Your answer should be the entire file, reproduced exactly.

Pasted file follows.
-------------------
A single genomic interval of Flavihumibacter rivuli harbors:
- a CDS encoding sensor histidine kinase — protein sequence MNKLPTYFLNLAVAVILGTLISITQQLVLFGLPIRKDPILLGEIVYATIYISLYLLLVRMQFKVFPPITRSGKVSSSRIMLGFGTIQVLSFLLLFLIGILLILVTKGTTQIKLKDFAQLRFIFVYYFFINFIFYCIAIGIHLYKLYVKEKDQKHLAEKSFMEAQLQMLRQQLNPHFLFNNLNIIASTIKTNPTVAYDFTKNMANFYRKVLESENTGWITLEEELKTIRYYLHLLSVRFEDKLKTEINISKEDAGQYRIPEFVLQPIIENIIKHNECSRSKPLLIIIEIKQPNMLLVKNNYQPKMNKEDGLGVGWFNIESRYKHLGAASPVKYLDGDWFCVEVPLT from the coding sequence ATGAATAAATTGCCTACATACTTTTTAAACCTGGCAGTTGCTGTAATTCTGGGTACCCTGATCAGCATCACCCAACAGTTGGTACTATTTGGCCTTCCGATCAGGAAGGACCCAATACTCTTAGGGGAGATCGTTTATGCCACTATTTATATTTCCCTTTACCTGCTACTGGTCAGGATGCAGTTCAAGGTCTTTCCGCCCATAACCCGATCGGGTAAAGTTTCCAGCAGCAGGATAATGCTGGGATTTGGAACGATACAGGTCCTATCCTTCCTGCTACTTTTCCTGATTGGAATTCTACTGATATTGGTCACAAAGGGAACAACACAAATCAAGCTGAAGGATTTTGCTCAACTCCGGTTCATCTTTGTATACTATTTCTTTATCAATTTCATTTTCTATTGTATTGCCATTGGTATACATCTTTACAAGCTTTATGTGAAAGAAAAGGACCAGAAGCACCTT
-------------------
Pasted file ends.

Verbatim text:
A single genomic interval of Flavihumibacter rivuli harbors:
- a CDS encoding sensor histidine kinase — protein sequence MNKLPTYFLNLAVAVILGTLISITQQLVLFGLPIRKDPILLGEIVYATIYISLYLLLVRMQFKVFPPITRSGKVSSSRIMLGFGTIQVLSFLLLFLIGILLILVTKGTTQIKLKDFAQLRFIFVYYFFINFIFYCIAIGIHLYKLYVKEKDQKHLAEKSFMEAQLQMLRQQLNPHFLFNNLNIIASTIKTNPTVAYDFTKNMANFYRKVLESENTGWITLEEELKTIRYYLHLLSVRFEDKLKTEINISKEDAGQYRIPEFVLQPIIENIIKHNECSRSKPLLIIIEIKQPNMLLVKNNYQPKMNKEDGLGVGWFNIESRYKHLGAASPVKYLDGDWFCVEVPLT from the coding sequence ATGAATAAATTGCCTACATACTTTTTAAACCTGGCAGTTGCTGTAATTCTGGGTACCCTGATCAGCATCACCCAACAGTTGGTACTATTTGGCCTTCCGATCAGGAAGGACCCAATACTCTTAGGGGAGATCGTTTATGCCACTATTTATATTTCCCTTTACCTGCTACTGGTCAGGATGCAGTTCAAGGTCTTTCCGCCCATAACCCGATCGGGTAAAGTTTCCAGCAGCAGGATAATGCTGGGATTTGGAACGATACAGGTCCTATCCTTCCTGCTACTTTTCCTGATTGGAATTCTACTGATATTGGTCACAAAGGGAACAACACAAATCAAGCTGAAGGATTTTGCTCAACTCCGGTTCATCTTTGTATACTATTTCTTTATCAATTTCATTTTCTATTGTATTGCCATTGGTATACATCTTTACAAGCTTTATGTGAAAGAAAAGGACCAGAAGCACCTT